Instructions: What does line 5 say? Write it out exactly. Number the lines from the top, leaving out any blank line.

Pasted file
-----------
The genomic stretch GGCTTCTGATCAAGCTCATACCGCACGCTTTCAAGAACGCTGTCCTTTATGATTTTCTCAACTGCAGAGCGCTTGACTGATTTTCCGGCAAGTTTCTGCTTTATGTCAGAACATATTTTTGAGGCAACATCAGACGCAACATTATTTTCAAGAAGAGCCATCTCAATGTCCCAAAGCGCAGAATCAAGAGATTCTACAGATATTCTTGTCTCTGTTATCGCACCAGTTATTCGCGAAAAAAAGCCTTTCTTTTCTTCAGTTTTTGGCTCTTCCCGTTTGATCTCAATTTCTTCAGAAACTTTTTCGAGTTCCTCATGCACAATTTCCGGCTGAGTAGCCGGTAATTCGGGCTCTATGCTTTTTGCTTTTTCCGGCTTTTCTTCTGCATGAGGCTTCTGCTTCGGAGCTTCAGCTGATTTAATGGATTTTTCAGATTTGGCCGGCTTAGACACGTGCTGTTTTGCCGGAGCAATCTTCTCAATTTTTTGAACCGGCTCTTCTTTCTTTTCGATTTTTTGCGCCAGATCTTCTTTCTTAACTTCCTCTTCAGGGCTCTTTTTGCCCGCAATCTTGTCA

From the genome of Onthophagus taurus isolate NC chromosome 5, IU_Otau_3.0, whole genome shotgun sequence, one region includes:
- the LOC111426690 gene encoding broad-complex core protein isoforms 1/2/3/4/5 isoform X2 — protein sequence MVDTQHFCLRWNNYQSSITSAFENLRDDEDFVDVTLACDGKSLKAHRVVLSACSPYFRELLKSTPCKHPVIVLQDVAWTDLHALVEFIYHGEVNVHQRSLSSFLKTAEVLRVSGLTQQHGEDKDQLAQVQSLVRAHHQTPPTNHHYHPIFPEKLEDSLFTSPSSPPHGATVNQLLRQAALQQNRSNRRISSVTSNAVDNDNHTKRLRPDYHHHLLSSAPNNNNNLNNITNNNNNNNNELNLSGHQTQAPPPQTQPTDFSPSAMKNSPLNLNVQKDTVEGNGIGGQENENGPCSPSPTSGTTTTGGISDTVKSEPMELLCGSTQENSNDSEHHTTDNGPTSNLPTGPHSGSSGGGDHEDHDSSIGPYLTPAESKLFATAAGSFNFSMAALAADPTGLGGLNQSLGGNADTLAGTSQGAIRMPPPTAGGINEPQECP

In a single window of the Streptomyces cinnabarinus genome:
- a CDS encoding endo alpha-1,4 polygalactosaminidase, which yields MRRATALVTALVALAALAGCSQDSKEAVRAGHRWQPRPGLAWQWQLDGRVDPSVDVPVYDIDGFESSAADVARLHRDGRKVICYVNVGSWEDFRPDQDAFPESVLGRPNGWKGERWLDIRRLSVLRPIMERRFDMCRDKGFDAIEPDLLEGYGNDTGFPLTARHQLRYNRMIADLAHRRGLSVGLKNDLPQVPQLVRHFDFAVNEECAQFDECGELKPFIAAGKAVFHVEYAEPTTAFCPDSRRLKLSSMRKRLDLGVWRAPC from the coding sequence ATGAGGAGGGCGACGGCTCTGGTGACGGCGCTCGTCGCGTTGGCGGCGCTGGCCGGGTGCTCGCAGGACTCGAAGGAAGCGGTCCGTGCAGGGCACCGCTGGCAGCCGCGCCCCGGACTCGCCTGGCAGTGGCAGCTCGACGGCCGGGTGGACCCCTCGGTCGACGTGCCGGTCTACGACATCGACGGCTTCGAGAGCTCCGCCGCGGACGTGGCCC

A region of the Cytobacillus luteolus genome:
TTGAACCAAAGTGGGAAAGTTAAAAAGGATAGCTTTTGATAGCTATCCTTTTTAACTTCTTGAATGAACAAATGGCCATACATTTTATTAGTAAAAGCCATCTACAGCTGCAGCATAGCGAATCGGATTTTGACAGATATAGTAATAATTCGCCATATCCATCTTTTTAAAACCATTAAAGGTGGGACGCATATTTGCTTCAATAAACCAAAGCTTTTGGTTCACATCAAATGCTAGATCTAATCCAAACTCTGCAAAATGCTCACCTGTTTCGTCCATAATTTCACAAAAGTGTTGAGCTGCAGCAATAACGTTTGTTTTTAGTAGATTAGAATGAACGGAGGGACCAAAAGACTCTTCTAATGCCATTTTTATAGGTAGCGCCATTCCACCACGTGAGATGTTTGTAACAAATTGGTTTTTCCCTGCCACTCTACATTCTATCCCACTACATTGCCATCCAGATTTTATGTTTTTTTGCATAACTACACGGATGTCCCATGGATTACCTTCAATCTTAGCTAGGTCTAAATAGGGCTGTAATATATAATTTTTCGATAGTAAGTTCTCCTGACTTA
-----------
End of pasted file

- a CDS encoding endo alpha-1,4 polygalactosaminidase, which yields MRRATALVTALVALAALAGCSQDSKEAVRAGHRWQPRPGLAWQWQLDGRVDPSVDVPVYDIDGFESSAADVARLHRDGRKVICYVNVGSWEDFRPDQDAFPESVLGRPNGWKGERWLDIRRLSVLRPIMERRFDMCRDKGFDAIEPDLLEGYGNDTGFPLTARHQLRYNRMIADLAHRRGLSVGLKNDLPQVPQLVRHFDFAVNEECAQFDECGELKPFIAAGKAVFHVEYAEPTTAFCPDSRRLKLSSMRKRLDLGVWRAPC from the coding sequence ATGAGGAGGGCGACGGCTCTGGTGACGGCGCTCGTCGCGTTGGCGGCGCTGGCCGGGTGCTCGCAGGACTCGAAGGAAGCGGTCCGTGCAGGGCACCGCTGGCAGCCGCGCCCCGGACTCGCCTGGCAGTGGCAGCTCGACGGCCGGGTGGACCCCTCGGTCGACGTGCCGGTCTACGACATCGACGGCTTCGAGAGCTCCGCCGCGGACGTGGCCC